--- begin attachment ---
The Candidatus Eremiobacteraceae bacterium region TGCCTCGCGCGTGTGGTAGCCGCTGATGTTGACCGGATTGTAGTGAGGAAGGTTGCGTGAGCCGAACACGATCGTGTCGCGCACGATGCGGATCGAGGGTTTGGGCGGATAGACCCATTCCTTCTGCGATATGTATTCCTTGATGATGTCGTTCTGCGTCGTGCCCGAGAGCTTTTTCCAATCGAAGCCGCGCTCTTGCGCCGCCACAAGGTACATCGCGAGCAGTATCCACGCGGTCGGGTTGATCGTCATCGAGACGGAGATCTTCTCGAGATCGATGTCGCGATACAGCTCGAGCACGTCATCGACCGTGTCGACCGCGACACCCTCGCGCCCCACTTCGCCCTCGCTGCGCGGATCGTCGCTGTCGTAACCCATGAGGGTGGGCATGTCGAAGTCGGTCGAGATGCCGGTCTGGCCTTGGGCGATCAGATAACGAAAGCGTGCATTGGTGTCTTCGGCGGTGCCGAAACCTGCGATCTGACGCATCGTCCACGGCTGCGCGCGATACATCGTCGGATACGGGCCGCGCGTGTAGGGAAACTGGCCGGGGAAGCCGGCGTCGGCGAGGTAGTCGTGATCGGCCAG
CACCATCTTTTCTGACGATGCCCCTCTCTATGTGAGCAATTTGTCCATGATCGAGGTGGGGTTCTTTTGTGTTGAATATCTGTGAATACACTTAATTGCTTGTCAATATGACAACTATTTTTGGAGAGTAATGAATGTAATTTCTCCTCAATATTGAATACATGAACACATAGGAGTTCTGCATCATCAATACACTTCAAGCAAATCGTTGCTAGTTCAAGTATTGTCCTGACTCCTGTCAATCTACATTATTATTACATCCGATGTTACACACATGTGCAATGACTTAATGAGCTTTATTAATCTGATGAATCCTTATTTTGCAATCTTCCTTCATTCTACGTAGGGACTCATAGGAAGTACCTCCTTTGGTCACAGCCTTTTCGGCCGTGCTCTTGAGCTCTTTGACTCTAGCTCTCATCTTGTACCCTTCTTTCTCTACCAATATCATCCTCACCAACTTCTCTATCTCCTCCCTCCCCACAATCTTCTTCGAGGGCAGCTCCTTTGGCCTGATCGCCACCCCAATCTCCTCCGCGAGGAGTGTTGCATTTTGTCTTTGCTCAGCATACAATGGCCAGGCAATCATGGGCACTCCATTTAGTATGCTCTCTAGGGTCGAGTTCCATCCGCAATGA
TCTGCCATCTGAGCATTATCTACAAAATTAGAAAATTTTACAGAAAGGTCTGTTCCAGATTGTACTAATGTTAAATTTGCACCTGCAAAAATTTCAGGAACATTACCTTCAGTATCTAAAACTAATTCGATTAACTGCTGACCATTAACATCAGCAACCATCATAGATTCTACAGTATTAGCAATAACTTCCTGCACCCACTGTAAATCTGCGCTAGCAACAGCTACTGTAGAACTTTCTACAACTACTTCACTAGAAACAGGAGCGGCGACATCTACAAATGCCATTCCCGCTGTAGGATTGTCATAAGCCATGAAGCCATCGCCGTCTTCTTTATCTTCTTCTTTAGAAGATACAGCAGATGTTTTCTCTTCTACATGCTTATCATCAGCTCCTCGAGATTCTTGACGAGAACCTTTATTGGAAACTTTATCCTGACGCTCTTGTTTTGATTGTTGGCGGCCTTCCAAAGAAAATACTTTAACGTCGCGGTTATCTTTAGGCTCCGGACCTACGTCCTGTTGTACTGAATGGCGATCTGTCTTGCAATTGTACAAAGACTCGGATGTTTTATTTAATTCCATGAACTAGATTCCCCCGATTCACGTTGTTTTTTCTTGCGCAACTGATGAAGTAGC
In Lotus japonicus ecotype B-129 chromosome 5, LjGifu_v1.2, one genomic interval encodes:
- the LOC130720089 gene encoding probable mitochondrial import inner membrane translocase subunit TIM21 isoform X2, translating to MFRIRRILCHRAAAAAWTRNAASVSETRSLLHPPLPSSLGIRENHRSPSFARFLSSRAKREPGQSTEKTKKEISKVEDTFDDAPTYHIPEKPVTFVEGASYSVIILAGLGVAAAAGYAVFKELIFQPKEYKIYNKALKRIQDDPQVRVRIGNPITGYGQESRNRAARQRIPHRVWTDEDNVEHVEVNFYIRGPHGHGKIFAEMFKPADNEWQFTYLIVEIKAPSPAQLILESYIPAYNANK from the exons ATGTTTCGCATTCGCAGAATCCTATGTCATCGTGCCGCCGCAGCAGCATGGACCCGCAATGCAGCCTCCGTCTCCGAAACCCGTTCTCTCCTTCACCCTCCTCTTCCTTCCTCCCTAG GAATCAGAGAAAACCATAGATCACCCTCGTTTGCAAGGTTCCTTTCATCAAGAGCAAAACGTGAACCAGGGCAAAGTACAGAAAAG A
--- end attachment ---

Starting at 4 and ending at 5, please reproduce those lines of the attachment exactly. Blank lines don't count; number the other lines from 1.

In Lotus japonicus ecotype B-129 chromosome 5, LjGifu_v1.2, one genomic interval encodes:
- the LOC130720089 gene encoding probable mitochondrial import inner membrane translocase subunit TIM21 isoform X2, translating to MFRIRRILCHRAAAAAWTRNAASVSETRSLLHPPLPSSLGIRENHRSPSFARFLSSRAKREPGQSTEKTKKEISKVEDTFDDAPTYHIPEKPVTFVEGASYSVIILAGLGVAAAAGYAVFKELIFQPKEYKIYNKALKRIQDDPQVRVRIGNPITGYGQESRNRAARQRIPHRVWTDEDNVEHVEVNFYIRGPHGHGKIFAEMFKPADNEWQFTYLIVEIKAPSPAQLILESYIPAYNANK from the exons ATGTTTCGCATTCGCAGAATCCTATGTCATCGTGCCGCCGCAGCAGCATGGACCCGCAATGCAGCCTCCGTCTCCGAAACCCGTTCTCTCCTTCACCCTCCTCTTCCTTCCTCCCTAG GAATCAGAGAAAACCATAGATCACCCTCGTTTGCAAGGTTCCTTTCATCAAGAGCAAAACGTGAACCAGGGCAAAGTACAGAAAAG A